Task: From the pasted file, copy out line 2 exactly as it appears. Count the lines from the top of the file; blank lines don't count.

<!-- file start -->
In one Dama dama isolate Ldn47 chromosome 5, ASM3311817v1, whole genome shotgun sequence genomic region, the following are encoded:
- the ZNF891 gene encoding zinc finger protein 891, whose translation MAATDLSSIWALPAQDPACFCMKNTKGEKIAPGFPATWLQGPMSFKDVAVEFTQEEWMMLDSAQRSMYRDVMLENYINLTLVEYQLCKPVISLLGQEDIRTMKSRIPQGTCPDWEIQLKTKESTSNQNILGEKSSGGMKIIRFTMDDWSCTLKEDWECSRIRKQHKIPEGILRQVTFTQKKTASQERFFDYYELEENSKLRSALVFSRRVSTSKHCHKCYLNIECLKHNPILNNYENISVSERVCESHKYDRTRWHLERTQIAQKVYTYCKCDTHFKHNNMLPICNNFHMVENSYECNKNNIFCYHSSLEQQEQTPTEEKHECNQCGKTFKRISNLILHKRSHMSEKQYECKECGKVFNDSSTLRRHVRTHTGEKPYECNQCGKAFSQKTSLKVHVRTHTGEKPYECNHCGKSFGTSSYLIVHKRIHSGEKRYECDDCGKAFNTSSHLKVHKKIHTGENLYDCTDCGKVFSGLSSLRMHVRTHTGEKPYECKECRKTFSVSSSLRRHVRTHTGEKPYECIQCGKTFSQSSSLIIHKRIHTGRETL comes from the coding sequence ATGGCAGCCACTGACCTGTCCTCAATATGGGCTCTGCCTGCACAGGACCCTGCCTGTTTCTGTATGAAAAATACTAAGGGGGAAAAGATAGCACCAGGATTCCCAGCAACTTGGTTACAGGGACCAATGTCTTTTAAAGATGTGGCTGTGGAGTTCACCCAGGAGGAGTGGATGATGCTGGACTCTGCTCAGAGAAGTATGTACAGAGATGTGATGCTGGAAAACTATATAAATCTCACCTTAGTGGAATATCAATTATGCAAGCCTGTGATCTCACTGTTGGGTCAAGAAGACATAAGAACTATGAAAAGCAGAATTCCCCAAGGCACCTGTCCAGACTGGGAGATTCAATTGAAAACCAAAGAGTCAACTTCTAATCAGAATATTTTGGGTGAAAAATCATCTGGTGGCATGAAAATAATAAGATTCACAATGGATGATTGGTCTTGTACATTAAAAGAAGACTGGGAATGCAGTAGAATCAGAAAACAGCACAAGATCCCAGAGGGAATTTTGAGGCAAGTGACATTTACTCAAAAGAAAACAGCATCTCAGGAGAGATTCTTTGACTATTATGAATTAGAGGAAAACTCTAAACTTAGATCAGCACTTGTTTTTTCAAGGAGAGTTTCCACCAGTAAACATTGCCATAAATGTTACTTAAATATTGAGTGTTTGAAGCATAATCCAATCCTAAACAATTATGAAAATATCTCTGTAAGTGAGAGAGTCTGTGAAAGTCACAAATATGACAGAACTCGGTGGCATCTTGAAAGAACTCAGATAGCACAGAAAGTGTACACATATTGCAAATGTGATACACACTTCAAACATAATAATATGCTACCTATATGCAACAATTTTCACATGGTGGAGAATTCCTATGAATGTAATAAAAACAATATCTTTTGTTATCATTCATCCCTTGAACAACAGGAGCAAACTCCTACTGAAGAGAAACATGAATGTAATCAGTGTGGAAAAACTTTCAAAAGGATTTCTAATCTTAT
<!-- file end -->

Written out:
- the ZNF891 gene encoding zinc finger protein 891, whose translation MAATDLSSIWALPAQDPACFCMKNTKGEKIAPGFPATWLQGPMSFKDVAVEFTQEEWMMLDSAQRSMYRDVMLENYINLTLVEYQLCKPVISLLGQEDIRTMKSRIPQGTCPDWEIQLKTKESTSNQNILGEKSSGGMKIIRFTMDDWSCTLKEDWECSRIRKQHKIPEGILRQVTFTQKKTASQERFFDYYELEENSKLRSALVFSRRVSTSKHCHKCYLNIECLKHNPILNNYENISVSERVCESHKYDRTRWHLERTQIAQKVYTYCKCDTHFKHNNMLPICNNFHMVENSYECNKNNIFCYHSSLEQQEQTPTEEKHECNQCGKTFKRISNLILHKRSHMSEKQYECKECGKVFNDSSTLRRHVRTHTGEKPYECNQCGKAFSQKTSLKVHVRTHTGEKPYECNHCGKSFGTSSYLIVHKRIHSGEKRYECDDCGKAFNTSSHLKVHKKIHTGENLYDCTDCGKVFSGLSSLRMHVRTHTGEKPYECKECRKTFSVSSSLRRHVRTHTGEKPYECIQCGKTFSQSSSLIIHKRIHTGRETL comes from the coding sequence ATGGCAGCCACTGACCTGTCCTCAATATGGGCTCTGCCTGCACAGGACCCTGCCTGTTTCTGTATGAAAAATACTAAGGGGGAAAAGATAGCACCAGGATTCCCAGCAACTTGGTTACAGGGACCAATGTCTTTTAAAGATGTGGCTGTGGAGTTCACCCAGGAGGAGTGGATGATGCTGGACTCTGCTCAGAGAAGTATGTACAGAGATGTGATGCTGGAAAACTATATAAATCTCACCTTAGTGGAATATCAATTATGCAAGCCTGTGATCTCACTGTTGGGTCAAGAAGACATAAGAACTATGAAAAGCAGAATTCCCCAAGGCACCTGTCCAGACTGGGAGATTCAATTGAAAACCAAAGAGTCAACTTCTAATCAGAATATTTTGGGTGAAAAATCATCTGGTGGCATGAAAATAATAAGATTCACAATGGATGATTGGTCTTGTACATTAAAAGAAGACTGGGAATGCAGTAGAATCAGAAAACAGCACAAGATCCCAGAGGGAATTTTGAGGCAAGTGACATTTACTCAAAAGAAAACAGCATCTCAGGAGAGATTCTTTGACTATTATGAATTAGAGGAAAACTCTAAACTTAGATCAGCACTTGTTTTTTCAAGGAGAGTTTCCACCAGTAAACATTGCCATAAATGTTACTTAAATATTGAGTGTTTGAAGCATAATCCAATCCTAAACAATTATGAAAATATCTCTGTAAGTGAGAGAGTCTGTGAAAGTCACAAATATGACAGAACTCGGTGGCATCTTGAAAGAACTCAGATAGCACAGAAAGTGTACACATATTGCAAATGTGATACACACTTCAAACATAATAATATGCTACCTATATGCAACAATTTTCACATGGTGGAGAATTCCTATGAATGTAATAAAAACAATATCTTTTGTTATCATTCATCCCTTGAACAACAGGAGCAAACTCCTACTGAAGAGAAACATGAATGTAATCAGTGTGGAAAAACTTTCAAAAGGATTTCTAATCTTAT